MONTGOMERY, Ala. (WIAT) — On Tuesday, Gov. Kay Ivey signed into law a bill to strengthen safeguards against different types of civil forfeiture.
Under the new law, agencies are banned from seizing and forfeiting cash under $250 and vehicles valued at less than $5,000, while district attorneys can set those threshold levels even higher.
Though civil forfeiture is often defended as a way to target drug kingpins, many forfeiture cases involve relatively small amounts. A 2018 report by Alabama Appleseed and the Southern Poverty Law Center revealed that half of all cash seizures involved amounts under $1,372.
“Civil forfeiture is one of the greatest threats to private property in Alabama,” said Institute for Justice Senior Legislative Counsel Lee McGrath in a press release. “By setting minimum dollar thresholds for currency and vehicles, Alabama becomes one of the very few states to address the problem of thousands of low-value seizures.”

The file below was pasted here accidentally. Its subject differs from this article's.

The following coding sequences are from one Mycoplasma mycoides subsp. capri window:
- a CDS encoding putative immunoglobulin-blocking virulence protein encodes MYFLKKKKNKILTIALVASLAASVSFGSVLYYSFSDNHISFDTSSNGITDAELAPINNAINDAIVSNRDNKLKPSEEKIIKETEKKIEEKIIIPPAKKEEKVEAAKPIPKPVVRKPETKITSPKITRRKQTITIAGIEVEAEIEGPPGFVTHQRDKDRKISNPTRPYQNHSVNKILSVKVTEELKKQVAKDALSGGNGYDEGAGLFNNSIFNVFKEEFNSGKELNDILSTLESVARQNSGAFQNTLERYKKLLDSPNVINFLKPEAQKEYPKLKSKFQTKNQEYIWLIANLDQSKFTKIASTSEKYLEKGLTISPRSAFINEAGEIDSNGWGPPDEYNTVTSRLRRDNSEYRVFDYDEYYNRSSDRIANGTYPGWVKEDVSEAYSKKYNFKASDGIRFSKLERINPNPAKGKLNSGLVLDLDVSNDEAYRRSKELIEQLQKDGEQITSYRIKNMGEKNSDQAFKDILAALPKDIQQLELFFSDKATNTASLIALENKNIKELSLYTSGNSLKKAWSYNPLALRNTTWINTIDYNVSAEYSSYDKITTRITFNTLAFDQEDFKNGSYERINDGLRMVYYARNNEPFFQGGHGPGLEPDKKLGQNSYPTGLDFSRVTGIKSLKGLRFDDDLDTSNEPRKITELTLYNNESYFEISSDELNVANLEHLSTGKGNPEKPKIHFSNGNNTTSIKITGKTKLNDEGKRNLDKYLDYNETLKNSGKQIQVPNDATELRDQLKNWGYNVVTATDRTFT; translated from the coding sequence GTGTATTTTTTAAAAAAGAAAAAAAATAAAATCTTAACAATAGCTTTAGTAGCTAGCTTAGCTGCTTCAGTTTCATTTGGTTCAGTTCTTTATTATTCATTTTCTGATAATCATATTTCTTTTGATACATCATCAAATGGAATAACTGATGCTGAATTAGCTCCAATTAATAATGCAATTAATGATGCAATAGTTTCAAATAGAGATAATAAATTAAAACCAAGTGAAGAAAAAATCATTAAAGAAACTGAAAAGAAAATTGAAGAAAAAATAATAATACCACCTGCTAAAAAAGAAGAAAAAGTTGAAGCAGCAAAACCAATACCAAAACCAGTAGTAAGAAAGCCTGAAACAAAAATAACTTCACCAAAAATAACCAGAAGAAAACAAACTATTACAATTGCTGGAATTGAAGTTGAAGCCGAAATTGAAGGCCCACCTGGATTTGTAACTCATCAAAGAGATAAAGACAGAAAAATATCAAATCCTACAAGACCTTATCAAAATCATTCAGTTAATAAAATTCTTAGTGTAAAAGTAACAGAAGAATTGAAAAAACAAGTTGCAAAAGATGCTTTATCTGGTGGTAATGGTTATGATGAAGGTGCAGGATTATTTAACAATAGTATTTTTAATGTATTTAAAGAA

Co-sponsored by Sen. Arthur Orr and Rep. Andrew Sorrell, SB 210 will:
- Restore the presumption of innocence by requiring the government to show that owners are not innocent before taking title to their property
- Ban officers from forcing owners to waive or relinquish their rights to property. Similar requirements are found in four other states
- Prohibit state and local law enforcement from transferring seized property to the federal government, except for cases involving more than $10,000 in cash, through a federal program known as “equitable sharing”
Alabama has long had some of the nation’s worst civil forfeiture laws, receiving a D- in a 2020 report by the Institute for Justice.